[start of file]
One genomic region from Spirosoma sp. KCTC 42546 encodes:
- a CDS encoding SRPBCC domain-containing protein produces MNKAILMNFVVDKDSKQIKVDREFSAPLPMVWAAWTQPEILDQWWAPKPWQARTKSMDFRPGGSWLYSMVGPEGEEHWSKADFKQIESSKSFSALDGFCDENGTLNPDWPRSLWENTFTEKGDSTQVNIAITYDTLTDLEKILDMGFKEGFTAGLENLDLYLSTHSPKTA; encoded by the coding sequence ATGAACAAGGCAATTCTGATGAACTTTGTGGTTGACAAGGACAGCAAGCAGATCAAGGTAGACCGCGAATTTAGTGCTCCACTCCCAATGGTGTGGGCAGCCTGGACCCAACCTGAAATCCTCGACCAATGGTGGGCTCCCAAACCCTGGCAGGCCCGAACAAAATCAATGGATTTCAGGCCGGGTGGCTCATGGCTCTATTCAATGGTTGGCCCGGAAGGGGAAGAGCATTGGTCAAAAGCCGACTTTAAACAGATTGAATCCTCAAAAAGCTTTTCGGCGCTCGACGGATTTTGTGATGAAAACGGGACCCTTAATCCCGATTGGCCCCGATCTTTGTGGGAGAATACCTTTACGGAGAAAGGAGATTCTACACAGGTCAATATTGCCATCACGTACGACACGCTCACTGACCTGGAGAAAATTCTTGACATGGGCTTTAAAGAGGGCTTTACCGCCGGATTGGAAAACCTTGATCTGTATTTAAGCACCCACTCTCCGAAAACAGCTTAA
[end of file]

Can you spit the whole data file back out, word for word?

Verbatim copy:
One genomic region from Spirosoma sp. KCTC 42546 encodes:
- a CDS encoding SRPBCC domain-containing protein produces MNKAILMNFVVDKDSKQIKVDREFSAPLPMVWAAWTQPEILDQWWAPKPWQARTKSMDFRPGGSWLYSMVGPEGEEHWSKADFKQIESSKSFSALDGFCDENGTLNPDWPRSLWENTFTEKGDSTQVNIAITYDTLTDLEKILDMGFKEGFTAGLENLDLYLSTHSPKTA; encoded by the coding sequence ATGAACAAGGCAATTCTGATGAACTTTGTGGTTGACAAGGACAGCAAGCAGATCAAGGTAGACCGCGAATTTAGTGCTCCACTCCCAATGGTGTGGGCAGCCTGGACCCAACCTGAAATCCTCGACCAATGGTGGGCTCCCAAACCCTGGCAGGCCCGAACAAAATCAATGGATTTCAGGCCGGGTGGCTCATGGCTCTATTCAATGGTTGGCCCGGAAGGGGAAGAGCATTGGTCAAAAGCCGACTTTAAACAGATTGAATCCTCAAAAAGCTTTTCGGCGCTCGACGGATTTTGTGATGAAAACGGGACCCTTAATCCCGATTGGCCCCGATCTTTGTGGGAGAATACCTTTACGGAGAAAGGAGATTCTACACAGGTCAATATTGCCATCACGTACGACACGCTCACTGACCTGGAGAAAATTCTTGACATGGGCTTTAAAGAGGGCTTTACCGCCGGATTGGAAAACCTTGATCTGTATTTAAGCACCCACTCTCCGAAAACAGCTTAA